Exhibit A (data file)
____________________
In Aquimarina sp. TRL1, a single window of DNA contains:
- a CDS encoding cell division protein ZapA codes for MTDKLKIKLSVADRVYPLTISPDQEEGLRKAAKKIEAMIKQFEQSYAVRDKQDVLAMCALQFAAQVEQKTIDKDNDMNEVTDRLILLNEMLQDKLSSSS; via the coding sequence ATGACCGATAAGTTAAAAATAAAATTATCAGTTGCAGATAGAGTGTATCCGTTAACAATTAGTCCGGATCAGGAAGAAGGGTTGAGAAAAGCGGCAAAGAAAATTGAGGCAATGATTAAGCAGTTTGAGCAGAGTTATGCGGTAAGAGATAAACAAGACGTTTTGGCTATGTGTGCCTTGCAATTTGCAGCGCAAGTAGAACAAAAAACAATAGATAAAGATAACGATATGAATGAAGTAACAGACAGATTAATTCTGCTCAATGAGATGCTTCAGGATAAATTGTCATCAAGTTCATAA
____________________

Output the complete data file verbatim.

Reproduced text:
In Aquimarina sp. TRL1, a single window of DNA contains:
- a CDS encoding cell division protein ZapA codes for MTDKLKIKLSVADRVYPLTISPDQEEGLRKAAKKIEAMIKQFEQSYAVRDKQDVLAMCALQFAAQVEQKTIDKDNDMNEVTDRLILLNEMLQDKLSSSS; via the coding sequence ATGACCGATAAGTTAAAAATAAAATTATCAGTTGCAGATAGAGTGTATCCGTTAACAATTAGTCCGGATCAGGAAGAAGGGTTGAGAAAAGCGGCAAAGAAAATTGAGGCAATGATTAAGCAGTTTGAGCAGAGTTATGCGGTAAGAGATAAACAAGACGTTTTGGCTATGTGTGCCTTGCAATTTGCAGCGCAAGTAGAACAAAAAACAATAGATAAAGATAACGATATGAATGAAGTAACAGACAGATTAATTCTGCTCAATGAGATGCTTCAGGATAAATTGTCATCAAGTTCATAA